In 1942 America was involved in World War ll and in November of that year both Officers Bunny Blake and Daniel Donovan were granted a leave of absence and entered into the military Service.
The two would be reinstated upon discharge from the military and return to the police force. Taking their place on the force were F. Walter Bischof of West Sixth Avenue, operator of an automobile repair shop on Forrest Street below Hector Street and Louis M. Householder, who resided at 300 West Sixth Avenue and is employed at the Schuylkill Iron Works of the Alan Wood Steel Company. The two replacement officers will be paid the exact same as other patrolmen on duty, $1742 a year.
During World War ll Blake specialized in police work. He first served as Chief Petty Officer in charge of all shore patrol work on street duty in the Philadelphia area, where he had charge of all other chiefs and enlisted men.
Blake was later assigned directly under Commander W. E. Brougham in Pittsburgh, in charge of all shore patrol and disciplinary action in Western Pennsylvania and in the Fourth Naval District.
Upon his release from the military service at the end of the war, Blake returned to duty as a police officer and continued his stellar career fighting crime on the streets of Conshohocken, which was a very different Conshohocken than the one we know today.
As I peel through my files on Bunny Blake, I see I have way too many of his crime-stopper incidents to report on so I’ll just hit a couple of highlights of his career. It started with the very day he was hired. Prohibition was in effect, and it was up-to Blake along with other officers of the time like Frank Jacquot, Michael Bosco, Harry Williams and of course Chief Daniel Donovan to track down and arrest bootleggers, Moonshiners and “shine runners” involved in breaking the laws of prohibition.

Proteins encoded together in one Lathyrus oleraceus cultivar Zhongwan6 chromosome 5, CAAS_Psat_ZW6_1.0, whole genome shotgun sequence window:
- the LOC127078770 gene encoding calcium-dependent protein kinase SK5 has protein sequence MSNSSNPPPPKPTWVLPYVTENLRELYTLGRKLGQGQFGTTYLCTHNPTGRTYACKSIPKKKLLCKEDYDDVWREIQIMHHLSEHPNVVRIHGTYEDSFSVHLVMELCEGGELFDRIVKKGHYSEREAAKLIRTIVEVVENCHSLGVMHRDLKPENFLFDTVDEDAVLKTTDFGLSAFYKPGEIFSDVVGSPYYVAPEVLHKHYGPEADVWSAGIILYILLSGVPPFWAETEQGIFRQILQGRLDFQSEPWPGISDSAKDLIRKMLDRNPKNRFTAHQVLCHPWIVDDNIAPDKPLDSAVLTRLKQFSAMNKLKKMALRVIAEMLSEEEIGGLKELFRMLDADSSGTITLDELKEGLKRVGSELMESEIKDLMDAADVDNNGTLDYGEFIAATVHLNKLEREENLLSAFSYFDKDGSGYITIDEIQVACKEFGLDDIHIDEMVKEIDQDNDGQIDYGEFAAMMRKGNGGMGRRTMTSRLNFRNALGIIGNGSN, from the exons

If you don’t know, or need a little refresher, prohibition started with the Women’s Christian Temperance Union, (including the Conshohocken Chapter), and if you didn’t know the Conshohocken branch of the Temperance they had their headquarters at the corner of West Third Avenue and Forrest Street, currently an office building. The Temperance Union cried out to local and national leaders for a national prohibition in the United States. They believed it would protect families, women and children from the effects of alcohol abuse.
In 1919, legislatures around the Country ratified the 18th Amendment to the Federal Constitution, enabling National Prohibition within one year of ratification. On January 16, 1920, the 18th amendment went into effect.
During Prohibition, the manufacture, transportation, import, export and sale of alcoholic beverages were restricted or illegal. Prohibition was supposed to lower crime and corruption, reduce social problems, lower taxes needed to support prisons and “poorhouses,” and improve health and hygiene in America.
Instead, alcohol became more dangerous to consume; organized crime blossomed; courts and prisons systems became overloaded; and endemic corruption of police and public officials occurred.
And all that my friends brings us back to Conshohocken and Bunny Blake! In Conshohocken and West Conshohocken, “speakeasies” and other underground drinking establishments flourished throughout the boroughs. Adding to the lawlessness of the two communities were hundreds of drinking bars. On Saturday nights, Ford Street in West Conshohocken looked like a tourist town with all the visitors coming and going. In Conshohocken, Hector Street, Elm Street, Lower Maple Street and all of Connaughtown seemed to have more visitors than residents. They were all coming for the “hootch.” For Officer Blake and the rest of the squad, it became a full-time job just handling the violators of the 18th amendment, not to mention all the illegal gambling going on in a number of gambling halls in both boroughs.